The University of Dundee, in collaboration with NHS Tayside, has been awarded £100,000 by The Data Lab, Scotland’s innovation centre for data and AI, to develop a new precision medicine care pathway for stroke patients with support from Storm ID, developers of the Lenus Digital Health Platform.
Every year, 15,000 people in Scotland have a stroke. This accounts for 5% budget and 7% of beds in the NHS. There is good evidence that widely used first-line medication (clopidogrel) does not work optimally in about 25% of patients who remain at increased risk of a further stroke compared with patients in whom the medication works normally. While possible to identify these patients with a simple genetic test and offer alternative treatment this does not happen routinely in the NHS.
At the same time, very large amounts of information are constantly being accumulated on patients who use the NHS. Improving use of this information to directly improve individual patient care is a major goal for the NHS. This requires getting the right kind of information about the patient to the right healthcare professional, at the right time, so that the right decisions about treatment can be made.
Many people across Scotland have joined SHARE (The Scottish Health Register) and have consented to allow researchers to use left-over blood following routine clinical testing for approved research. This blood is used to obtain large amounts of genetic information about the individual. This information is used for research to understand how genetic differences between patients can be used to personalise healthcare. In a growing number of clinical situations it is already known that such information can be used to choose the most appropriate treatment following a stroke.
The 2 year project seeks to identify how available genetic information can be used to ensure stroke patients receive the most appropriate drug quickly to prevent further strokes, reduce re-admission rates, support long-term rehabilitation and save lives.
The project will build on existing workstreams including work undertaken by the University of Dundee and NHS Tayside on the existing stroke information system. Storm ID will collaborate with the Health Informatics Centre on data interoperability, identifying how Storm ID’s Lenus Digital Health and Care Platform can enable secure, data exchange and deliver clinician support.
Craig Turpie, Director, Storm ID:
We’re excited about this highly collaborative project and hope to illustrate the value of enabling new types of digital health services that make use of genomic and other patient data to improve treatment. This stroke project will serve as an encouragement to look at broader potential in harnessing genomic and other patient healthcare data to deliver on the potential of precision medicine across a range of other conditions too.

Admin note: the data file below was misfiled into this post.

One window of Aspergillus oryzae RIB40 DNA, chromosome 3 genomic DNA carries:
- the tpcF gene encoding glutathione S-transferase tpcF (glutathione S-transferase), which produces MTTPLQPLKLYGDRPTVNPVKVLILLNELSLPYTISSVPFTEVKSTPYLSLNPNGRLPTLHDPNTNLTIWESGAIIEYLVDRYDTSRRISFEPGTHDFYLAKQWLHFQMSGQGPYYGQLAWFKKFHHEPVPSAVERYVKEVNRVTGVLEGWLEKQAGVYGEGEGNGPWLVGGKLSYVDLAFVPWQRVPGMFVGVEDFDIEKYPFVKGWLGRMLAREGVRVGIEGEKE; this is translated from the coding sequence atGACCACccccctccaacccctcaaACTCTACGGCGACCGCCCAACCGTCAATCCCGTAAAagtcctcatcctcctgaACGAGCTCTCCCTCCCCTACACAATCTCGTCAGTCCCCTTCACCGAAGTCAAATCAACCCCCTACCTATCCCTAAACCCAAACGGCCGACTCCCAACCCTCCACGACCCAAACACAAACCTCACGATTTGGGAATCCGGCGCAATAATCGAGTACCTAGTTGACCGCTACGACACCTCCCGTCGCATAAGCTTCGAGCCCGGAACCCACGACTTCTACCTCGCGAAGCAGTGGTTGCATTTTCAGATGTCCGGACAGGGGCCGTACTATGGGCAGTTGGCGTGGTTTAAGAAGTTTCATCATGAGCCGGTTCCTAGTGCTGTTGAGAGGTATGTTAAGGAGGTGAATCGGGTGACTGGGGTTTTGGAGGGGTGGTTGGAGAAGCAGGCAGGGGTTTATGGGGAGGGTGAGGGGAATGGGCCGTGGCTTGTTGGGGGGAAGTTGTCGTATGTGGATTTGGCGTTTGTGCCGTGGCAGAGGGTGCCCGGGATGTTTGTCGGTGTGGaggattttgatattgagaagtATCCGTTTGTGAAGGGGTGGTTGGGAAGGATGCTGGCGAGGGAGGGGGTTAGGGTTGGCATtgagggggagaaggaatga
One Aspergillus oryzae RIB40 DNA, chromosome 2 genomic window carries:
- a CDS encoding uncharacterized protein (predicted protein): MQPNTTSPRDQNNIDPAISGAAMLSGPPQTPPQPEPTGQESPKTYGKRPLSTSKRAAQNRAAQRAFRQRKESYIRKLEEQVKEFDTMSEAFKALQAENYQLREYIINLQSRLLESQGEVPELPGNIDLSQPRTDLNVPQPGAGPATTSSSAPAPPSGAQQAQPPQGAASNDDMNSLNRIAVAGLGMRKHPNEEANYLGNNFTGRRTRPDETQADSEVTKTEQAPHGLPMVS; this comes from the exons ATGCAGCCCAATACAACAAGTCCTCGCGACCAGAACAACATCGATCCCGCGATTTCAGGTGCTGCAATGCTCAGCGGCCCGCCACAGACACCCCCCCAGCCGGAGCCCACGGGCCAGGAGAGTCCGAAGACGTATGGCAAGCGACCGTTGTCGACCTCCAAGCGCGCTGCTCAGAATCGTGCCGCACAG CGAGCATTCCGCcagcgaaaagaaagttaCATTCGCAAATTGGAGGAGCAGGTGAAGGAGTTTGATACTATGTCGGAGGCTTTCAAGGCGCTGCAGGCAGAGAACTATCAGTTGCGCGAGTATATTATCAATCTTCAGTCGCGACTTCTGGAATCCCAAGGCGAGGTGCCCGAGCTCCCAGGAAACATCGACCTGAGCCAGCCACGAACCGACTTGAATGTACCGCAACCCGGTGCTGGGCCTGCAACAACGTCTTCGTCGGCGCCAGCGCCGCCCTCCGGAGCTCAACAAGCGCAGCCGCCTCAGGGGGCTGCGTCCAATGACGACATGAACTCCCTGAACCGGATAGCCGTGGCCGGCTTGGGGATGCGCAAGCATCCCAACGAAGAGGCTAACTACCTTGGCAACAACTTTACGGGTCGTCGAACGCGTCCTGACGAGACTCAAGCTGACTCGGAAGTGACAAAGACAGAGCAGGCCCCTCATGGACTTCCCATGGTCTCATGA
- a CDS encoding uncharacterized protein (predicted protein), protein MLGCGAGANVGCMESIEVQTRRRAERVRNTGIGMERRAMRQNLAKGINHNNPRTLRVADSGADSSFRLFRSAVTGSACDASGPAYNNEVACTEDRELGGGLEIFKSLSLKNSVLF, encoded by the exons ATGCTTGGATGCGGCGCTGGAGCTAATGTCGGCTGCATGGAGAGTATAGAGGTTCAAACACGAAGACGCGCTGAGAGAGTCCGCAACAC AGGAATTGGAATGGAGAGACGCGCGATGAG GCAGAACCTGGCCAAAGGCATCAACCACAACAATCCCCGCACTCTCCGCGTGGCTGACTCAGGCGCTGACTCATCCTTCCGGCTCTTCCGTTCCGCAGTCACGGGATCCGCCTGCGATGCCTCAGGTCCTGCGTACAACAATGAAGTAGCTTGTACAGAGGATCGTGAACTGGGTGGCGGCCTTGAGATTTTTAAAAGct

Dr Alex Doney, Academic Lead, University of Dundee, said:
Making use of information in a patient’s genes to maximise the benefit and minimise the potential harm of the medicines they get prescribed has been an exciting area of clinical research for a number of years. Through a long and close partnership between the University of Dundee and NHS Tayside we are able to take the first steps toward translating this research into everyday clinical practice in the NHS to enable a more personalised approach to medical therapy. I would like to acknowledge all people in Scotland who have signed up to SHARE who have helped make this initiative possible.
Gillian Docherty, CEO of The Data Lab, said:
Those that have experienced a stroke, whether it be first-hand, family member or friend, it can be a traumatic and long-lasting experience. To know that current medication only reduces the risk for some patients where others are left with an increased risk of another, can be life-altering.
The funding The Data Lab has provided to Storm ID and the University of Dundee will progress the project and find a treatment suitable to individuals where they can lead a worry-free life. We look forward to following the project as it develops.
Storm ID is a digital transformation consultancy with a track record of delivery in healthcare and wider public sector. It developed the Lenus Digital Health Platform to support new models of care that combine remote monitoring of patients with machine assisted decision support.
The Data Lab is Scotland’s innovation centre for data and AI. Through hubs in Edinburgh, Glasgow, Aberdeen and Inverness, we foster innovation through collaboration, build skills and grow talent, and champion Scotland’s data science community. We help Scotland maximise value from data and lead the world to a data-powered future.
The Innovation Centres, which were launched in 2014 and in the latter part of 2013, sit within the construction industry, oil and gas, stratified medicine, digital health, industrial bio-tech, and sensors and imaging. Each Centre aims to establish bonds between Scotland’s universities and their respective industry sectors, translating the knowledge and expertise into commercially viable products and companies to benefit the country’s economy.